“I tell my friends you’re the nutrition police”
I’m never quite sure how to respond to this kind of comment.
I don’t go around pointing out issues in people’s diet or lifestyle, that would be rude.
But on occasion friends tells me about a health issue they have and how it’s affecting their lifestyle.
If they are/have tried different lifestyle changes & it’s not working, I may offer some observations/opinions.
No one likes to be told they are doing the wrong thing, it subtly implies they are foolish for believing something untrue.
I try to gently explain the concepts of the issue and offer a different approach to consider.
It’s the difference between having your face pushed into your own mistakes & feeling stupid, versus a gentle awakening to another route.
You see this friend is in her early 50’s & probably weighs in excess of 20 stones.
She routinely makes light of her physical decline & suggests its all part of ageing (she say this to my Mum who is 78 and far more physically able than she is)
Remember Core Commandment 7: Beware patients normalisation, justification and rationalisation.
Because of knee pain she cannot get up from the floor, so can’t play with my children.
She cannot go swimming unless they have a slope to walk down/up because she can’t climb the ladder to get out.
It’s all fun and games, right? Until she needs knee replacements, when the surgeon is going to tell her to lose weight or they can’t do it.
In clinic it’s a bit different.
They are paying you money for your advice/care, so you need to consider if they need it, want it and how best to deliver it to achieve change.
Remember Core concept 4: Everything is health (and life) is a spectrum.
Some patients are gagging for sound nutritional/lifestyle advice and ready to change (I include this question on my initial intake form).
Some are definitely not interested (they usually need more care, do less well overall and have very persistent patterns of pain and dysfunction).
And there are many in the middle who, with the right delivery, absolutely can change.
You see 99% of your patients believe they are interested in their own health (even the smokers).
Very very few will actually say they are happy to behave in a way they know will make them ill and ultimately cause them suffering and an early death.
This would make them “wrong” not to mention stupid.
So they have a self image of a person that is “healthy” (or at least trying to be) and they believe their behaviour reflects this.
This makes them “right” and sensible/intelligent.
But it usually doesn’t.
The vast majority of your patients are behaving in a way that is detrimental to their health.
Now a lot of this is gross ignorance and misinformation.
Low fat food, makes you ultimately fatter, we know this from the research. Plus if low fat food really did make you slimmer, why are they all still fat?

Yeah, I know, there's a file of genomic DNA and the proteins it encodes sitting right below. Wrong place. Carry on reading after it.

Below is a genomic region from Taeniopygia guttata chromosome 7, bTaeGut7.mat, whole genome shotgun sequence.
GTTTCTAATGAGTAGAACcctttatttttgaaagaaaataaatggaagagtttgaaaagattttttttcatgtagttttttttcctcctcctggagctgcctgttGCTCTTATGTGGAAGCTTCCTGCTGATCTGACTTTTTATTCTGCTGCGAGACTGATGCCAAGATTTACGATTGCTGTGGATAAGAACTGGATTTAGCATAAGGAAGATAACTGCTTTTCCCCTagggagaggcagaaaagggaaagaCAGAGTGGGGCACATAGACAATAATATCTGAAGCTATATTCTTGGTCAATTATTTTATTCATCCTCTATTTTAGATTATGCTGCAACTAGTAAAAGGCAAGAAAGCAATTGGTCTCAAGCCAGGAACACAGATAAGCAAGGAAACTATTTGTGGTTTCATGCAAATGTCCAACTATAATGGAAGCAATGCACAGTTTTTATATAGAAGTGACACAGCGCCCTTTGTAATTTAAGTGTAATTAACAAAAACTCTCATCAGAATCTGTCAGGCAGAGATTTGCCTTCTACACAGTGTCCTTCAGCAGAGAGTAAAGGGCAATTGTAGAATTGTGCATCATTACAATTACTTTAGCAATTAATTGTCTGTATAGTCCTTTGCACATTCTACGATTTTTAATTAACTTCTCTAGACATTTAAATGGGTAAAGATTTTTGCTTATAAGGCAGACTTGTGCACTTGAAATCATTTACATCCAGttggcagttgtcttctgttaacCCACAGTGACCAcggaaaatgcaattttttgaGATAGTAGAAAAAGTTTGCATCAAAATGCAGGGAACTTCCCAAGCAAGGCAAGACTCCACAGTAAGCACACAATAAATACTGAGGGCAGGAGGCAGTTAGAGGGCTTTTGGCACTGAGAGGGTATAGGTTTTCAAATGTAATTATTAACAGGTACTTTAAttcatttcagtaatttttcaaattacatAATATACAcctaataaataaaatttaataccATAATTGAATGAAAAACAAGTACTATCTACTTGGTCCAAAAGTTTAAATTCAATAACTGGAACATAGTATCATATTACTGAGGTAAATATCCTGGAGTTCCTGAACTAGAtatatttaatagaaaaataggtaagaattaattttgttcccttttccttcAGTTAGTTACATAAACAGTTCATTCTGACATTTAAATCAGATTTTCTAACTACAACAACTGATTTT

Some of it is an abdication of responsibility of their health. Bad health is simply bad luck and its’ the NHS’s responsibility to sort them out once they have a “disease”.
Showing them the truth can create internal conflict for them.
It’s called cognitive dissonance.
And it can be stressful and upsetting.
They hold a belief & self image they are eating “healthy” but their behaviour says the exact opposite – this creates an internal conflict of who they are.
Have you ever watched “secret eaters” on Channel 4?
And revealing how many people are in utter denial about their own behaviour.
They will routinely say at the start things like:
“it’s literally a mystery why I’m as big as I am. If anything I undereat”
“for lunch I eat salad” (salad is the socially acceptable thing to say you eat if you are obese – it’s low in fat isn’t it?)
They then usually cut to a secretly filmed video of them eating an all day breakfast foot long baguette, accumulating 1000 calories or 12 roast potatoes “sunday is my best day, I eat lots of veg”
Check out my favourite episode
So pick your audience & be gentle in your delivery.
If they feel foolish they are likely to strengthen their resolve to continue the same path to avoid the pain of cognitive dissonance.
Check out “Mistakes were made but not by me” – by Carol Travis, it’s a fascinating book packed with bizarre stories of intelligent people behaving in very stupid ways to avoid cognitive dissonance.
Remember also Core commandment 8: Respect patients’ right to change their lifestyle now, later or never.
Maybe you need to sow the seed and let it germinate once they trust you a little more.
Patients tend also to focus on the issues now, not way into the future which doesn’t seem real or tangible.
Remember in a previous newsletter we talked about asking patients to consider where they will be in ten years time if they carry on as they are.
Ten years is close enough they can imagine it well, and we can ask them to remember how their health was ten years ago (Core commandment 12: Patients have short memories – you need to remind them).
The ten year rule gives you and them some leverage to start change.
Helping patients make lifestyle change is a key part of what I consider to be wellness care.
After the fun and games end and they do lose an eye, it’s not funny anymore.
Action to take today:
Pick your audience for lifestyle change and delivery it gently (avoid cogntive dissonance)
Use the ten year rule (how was their health ten years ago and where do they think it will be in ten years if it carries on as it is)
As always, don’t waste those valuable adjustments.